syncretism


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Words related to syncretism

the union (or attempted fusion) of different systems of thought or belief (especially in religion or philosophy)

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the fusion of originally different inflected forms (resulting in a reduction in the use of inflections)

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References in periodicals archive ?
In general, the local cases tend to be organised so that there maybe syncretism between lative and locative or ablative and locative cases but not between lative and ablative (cf.
He examines the overall patterns of syncretism in 76 Tibeto-Burman languages.
However, some of these terms are left under-problematized, such as the easy distinction between sacred and secular, and the discussion and utilization of syncretism, particularly in Cuban Santeria.
For if, as scholars of syncretism have argued, all human cultures (and individuals) construct their always-idiosyncratic concepts of reality as a blend of culturally conventional conceptual frameworks (i.e., stories) with individual experience, then reality itself becomes an idiosyncratic cultural construct.
Parallelement, ils soulignent malgre tout que la gestion de la diversite religieuse dans les societes pluriculturelles peut aboutir a des syncretismes aussi bien qu'a des anti-syncretismes : <<that syncretism and anti-syncretism can both be paths to the construction of 'authenticity' and identity is underscored by instances which both are used in the same cultural nationalist debate>> (1994 : 9).
Instead, syncretism prevailed, and each of the "Three Teachings" (sanjiao) (Buddhism, Confucianism and Daoism) was enveloped in the trappings of Chinese popular religion, with its myriad local cults, deities, and mythologies.
Reflecting this syncretism, the Datuk Aunt relates stories culled from a variety of sources, favoring especially the ghost stories seen in pulp literature.
A counterargument could be constructed, however, and it is at this point that we have to contend with the meaning of a term such as "syncretism", at least insofar as the visual arts are concerned.
Words like 'idolatry,' 'syncretism,' 'witchcraft' are used without hesitation, when referring to other churches or religious expressions."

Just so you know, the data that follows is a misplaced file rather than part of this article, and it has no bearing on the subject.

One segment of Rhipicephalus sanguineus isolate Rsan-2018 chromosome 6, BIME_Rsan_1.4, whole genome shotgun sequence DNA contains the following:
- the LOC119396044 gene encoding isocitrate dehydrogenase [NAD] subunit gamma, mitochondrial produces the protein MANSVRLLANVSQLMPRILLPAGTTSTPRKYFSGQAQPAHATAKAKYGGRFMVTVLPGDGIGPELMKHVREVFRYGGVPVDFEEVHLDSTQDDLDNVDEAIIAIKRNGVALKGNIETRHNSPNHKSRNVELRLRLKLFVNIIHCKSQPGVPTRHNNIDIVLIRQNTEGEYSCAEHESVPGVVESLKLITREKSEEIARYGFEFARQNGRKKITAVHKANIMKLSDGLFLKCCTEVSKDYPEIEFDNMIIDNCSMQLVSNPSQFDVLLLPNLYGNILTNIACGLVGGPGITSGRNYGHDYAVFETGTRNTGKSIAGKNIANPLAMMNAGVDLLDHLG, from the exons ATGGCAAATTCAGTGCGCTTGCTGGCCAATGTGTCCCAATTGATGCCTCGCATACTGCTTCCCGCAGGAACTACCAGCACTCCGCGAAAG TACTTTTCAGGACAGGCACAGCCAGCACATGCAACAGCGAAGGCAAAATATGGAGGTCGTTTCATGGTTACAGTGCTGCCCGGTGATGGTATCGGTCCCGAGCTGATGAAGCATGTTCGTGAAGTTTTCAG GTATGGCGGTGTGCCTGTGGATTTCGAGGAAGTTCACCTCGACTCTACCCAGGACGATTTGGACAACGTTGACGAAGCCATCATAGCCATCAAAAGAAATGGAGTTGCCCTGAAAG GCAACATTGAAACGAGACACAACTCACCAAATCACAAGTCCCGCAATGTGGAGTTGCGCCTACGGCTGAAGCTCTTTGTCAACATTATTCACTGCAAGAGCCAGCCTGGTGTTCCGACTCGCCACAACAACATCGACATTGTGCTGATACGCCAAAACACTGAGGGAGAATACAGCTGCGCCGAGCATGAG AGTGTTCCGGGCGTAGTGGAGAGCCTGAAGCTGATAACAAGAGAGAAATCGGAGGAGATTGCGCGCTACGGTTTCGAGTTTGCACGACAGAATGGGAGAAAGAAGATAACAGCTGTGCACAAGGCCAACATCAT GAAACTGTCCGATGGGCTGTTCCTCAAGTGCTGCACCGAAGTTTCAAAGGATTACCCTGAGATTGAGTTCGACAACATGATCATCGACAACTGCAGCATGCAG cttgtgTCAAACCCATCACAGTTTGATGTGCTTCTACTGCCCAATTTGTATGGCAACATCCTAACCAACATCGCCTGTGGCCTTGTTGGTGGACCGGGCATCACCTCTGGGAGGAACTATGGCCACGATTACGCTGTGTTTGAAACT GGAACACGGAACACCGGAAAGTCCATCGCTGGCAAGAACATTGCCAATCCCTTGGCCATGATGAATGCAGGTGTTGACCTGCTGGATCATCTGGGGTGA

Language is where the book's syncretism is perhaps most salient.
Under each of them he then squeezes a pet theory of his own, respectively priesthood and clericalism (Mahoney), ecumenism (Murphy-O'Connor), liberation theology (Madariaga); local theologies in Africa (Arinze) and syncretism in Asia (Darmaetmadja).
Even the name Acadia reflects cultural syncretism: It is best understood as a combination of the French l'Acadie, a corruption of "Arcadia" (by which name the area was christened in 1524 by explorer Giovanni da Verrazano), and the suffix akadie, or "place of abundance," in the language of the Mikmaq.
Both Epictetus' notion of innate concepts of good and bad and the references to an innate belief in gods by other philosophers of the Roman era are thus generally held to be later developments, probably owing to a Platonist-Stoic syncretism. Review of the evidence, however, shows that Chrysippus, like Epictetus, held ethical concepts to represent a special category of conception in that their formation was guaranteed by oikeiosis.
In Paracelsus's case, the problem lies in the tendency to strictly distinguish between scientific and theological writings, a distinction of genres that the author identifies as "purement artificielle" (1) from the outset, as it does not correspond to the form of literary syncretism that enriched Renaissance literature.
Desmangles in The Faces of the Gods: Vodou and Roman Catholicism in Haiti (University of North Carolina Press, January 1993) demonstrates the negotiation and syncretism that occurred between African religious forms and imposed European religion.